Even if you are not asked this type of question to begin the interview, this preparation will help you focus on what you have to offer. You will also find that you can use the information in this exercise to assist you in answering other questions. The more you can talk about your product—you—the better chance you will have at selling it.

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Power Writers USA wants to know what you think of this, and other blog articles we post.  Your career change is unique and PWUSA is here to help you along the way with Resume Writing Services, Cover Letter Writing, CV’s, LinkedIn Profiles Updates, and more.  Contact us now for a free consultation and resume evaluation!

How To Negotiate Your Salary Like a Pro

Negotiate Salary

You’ve read our other blog posts and are prepared to have a great interview.  You nail the interview and are made a  job offer.  You should take advantage of the timing to negotiate a higher salary.  Your next opportunity may not be for a long time and you could be leaving a lot of money on the table.  This article shares some professional advice for how to best approach the situation.  Also read “The Careful Art of Negotiating Your First Salary”.

Original article click here.

You got the job! But the salary stinks. Sound familiar?

Negotiating your salary can be challenging, but it’s especially important for young professionals. Your first 10 years in the work force will likely determine your earnings for your entire life, according to a report by the Federal Reserve Bank of New York.

 Here’s how to ask a potential employer for the money you want.
1. Stop worrying

Talking about money with a future boss can be nerve-wracking. That could be why nearly half of Americans don’t negotiate their salaries, according to a survey by CareerBuilder.

“A lot of people are just happy to have a job offer in an uncertain job market and don’t want to rock the boat,” explains Angela Smith, the founder of career coaching firm Loft Consulting.

It can help to put the conversation in perspective.

“I’ve never heard of a hiring manager who has retracted an offer because a candidate wanted to negotiate a salary,” Smith says.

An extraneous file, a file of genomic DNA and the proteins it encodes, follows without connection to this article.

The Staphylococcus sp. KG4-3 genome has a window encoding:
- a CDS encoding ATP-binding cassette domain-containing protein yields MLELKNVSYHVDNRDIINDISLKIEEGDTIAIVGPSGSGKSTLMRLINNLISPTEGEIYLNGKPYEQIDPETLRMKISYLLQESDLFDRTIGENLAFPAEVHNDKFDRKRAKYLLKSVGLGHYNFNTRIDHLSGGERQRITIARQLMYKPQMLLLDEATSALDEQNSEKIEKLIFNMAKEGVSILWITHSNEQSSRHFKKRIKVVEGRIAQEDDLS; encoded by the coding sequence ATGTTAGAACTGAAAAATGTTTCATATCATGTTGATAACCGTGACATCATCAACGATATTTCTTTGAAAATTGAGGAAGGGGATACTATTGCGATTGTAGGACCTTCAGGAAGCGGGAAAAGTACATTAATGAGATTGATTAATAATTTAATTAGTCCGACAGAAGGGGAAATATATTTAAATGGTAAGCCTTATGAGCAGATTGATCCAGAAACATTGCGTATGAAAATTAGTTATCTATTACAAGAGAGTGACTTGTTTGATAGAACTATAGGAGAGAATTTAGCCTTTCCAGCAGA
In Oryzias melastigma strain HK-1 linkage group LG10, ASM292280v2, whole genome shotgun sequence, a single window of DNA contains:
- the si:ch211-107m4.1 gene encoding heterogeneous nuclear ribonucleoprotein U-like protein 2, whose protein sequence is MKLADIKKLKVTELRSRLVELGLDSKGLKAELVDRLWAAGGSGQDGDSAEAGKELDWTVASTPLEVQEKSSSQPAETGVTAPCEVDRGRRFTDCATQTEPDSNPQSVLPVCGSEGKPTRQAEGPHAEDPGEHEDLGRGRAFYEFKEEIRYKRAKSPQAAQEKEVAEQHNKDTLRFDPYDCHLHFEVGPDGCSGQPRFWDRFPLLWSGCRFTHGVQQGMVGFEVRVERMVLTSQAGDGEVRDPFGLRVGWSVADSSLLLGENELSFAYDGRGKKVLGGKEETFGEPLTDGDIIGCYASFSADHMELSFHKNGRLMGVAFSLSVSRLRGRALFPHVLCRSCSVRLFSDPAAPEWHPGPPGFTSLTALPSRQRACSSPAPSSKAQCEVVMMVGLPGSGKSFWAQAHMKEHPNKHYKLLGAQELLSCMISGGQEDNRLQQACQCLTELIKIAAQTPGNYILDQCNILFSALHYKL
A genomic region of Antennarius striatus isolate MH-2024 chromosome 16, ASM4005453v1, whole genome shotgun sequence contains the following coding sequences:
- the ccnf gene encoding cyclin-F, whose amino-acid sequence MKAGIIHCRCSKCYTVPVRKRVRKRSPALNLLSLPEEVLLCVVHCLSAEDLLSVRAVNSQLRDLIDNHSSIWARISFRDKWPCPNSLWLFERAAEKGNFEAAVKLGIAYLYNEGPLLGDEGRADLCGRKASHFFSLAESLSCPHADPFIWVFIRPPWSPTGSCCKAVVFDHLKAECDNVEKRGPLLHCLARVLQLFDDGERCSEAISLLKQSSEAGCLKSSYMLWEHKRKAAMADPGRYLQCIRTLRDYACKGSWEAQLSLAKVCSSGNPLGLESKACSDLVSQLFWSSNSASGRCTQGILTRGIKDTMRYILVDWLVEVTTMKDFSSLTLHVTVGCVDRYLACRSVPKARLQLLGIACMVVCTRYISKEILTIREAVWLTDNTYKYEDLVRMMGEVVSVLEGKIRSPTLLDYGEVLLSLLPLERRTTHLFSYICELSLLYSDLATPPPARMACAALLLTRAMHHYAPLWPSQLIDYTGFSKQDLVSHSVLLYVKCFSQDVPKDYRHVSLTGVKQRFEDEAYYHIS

Many employers actually offer slightly less than they can afford to pay because they expect candidates to negotiate, adds career coach Maggie Mistal.

2. Schedule a meeting

Experts generally recommend discussing salary after you’ve been handed a written offer.

“After they offer you the job, they’re not thinking of anyone else but you,” explains career coach Robert Hellmann of Robert Hellmann Career Consulting. “Suddenly you have all the leverage.”

Hellmann suggests reviewing the offer with your prospective manager a few days after receiving it. This way, you have the opportunity to devise a game plan.

3. Do your research

There’s a time and place for feelings, and the negotiating table isn’t one of them.

Take those few days before meeting with your prospective manager to research the job and determine your value based on facts, says Hellmann.

Career sites like Glassdoor and PayScale can help you figure out the salary range for the position based on your industry and geographic location, adds Smith. You might also weigh your education and experience level when determining your desired figure.

Entrepreneur Molly Hayward once asked a prospective manager for 50% more than she was offered — and got it.

“There’s no black and white answer” when it comes to how much more you should ask for, says Hayward, who is now the founder and CEO of organic tampon company Cora. Still, Hayward says young professionals should only ask for what is reasonable.

Once you know your market value, you can decide whether the salary you’ve been offered is fair. Be sure to examine the entire offer, including any bonuses and 401K benefits, says Hellmann.

If you’re not sure whether the benefits package you’re offered is fair, Mistal recommends talking to employees at the company to get details about common packages.

4. Be a team player

When making the case for a higher salary, remember to be sensitive and thank the employer for offering you the job.

“You don’t want to come across as entitled” explains Mistal. You might also approach the conversation as a team effort.

“You always want to try to make it about we want, not about what I want,” says Hellman. Ask, “What can we do to bridge this gap?”

If a hiring manager asks how much you made at your old job, you may not need to answer.

New York, Massachusetts and Philadelphia have all passed laws barring employers from asking about an applicant’s salary history. More than 20 states are considering similar legislation.

These laws are designed to help combat the gender pay gap by giving applicants the chance to reset their salaries at a new job.

Experts also recommend negotiating terms in addition to salary, such as stock options or the ability to work from home.

“This way, if you don’t get one thing, there are other levers you can pull to improve the overall offer,” Smith explains.

5. Be prepared to back down

You made a case based on facts, but your prospective boss just wouldn’t budge. Now what?

“If you’re being offered far below industry standards, make a decision about whether you’re willing to take the cut in pay [in exchange] for a good experience,” says Smith.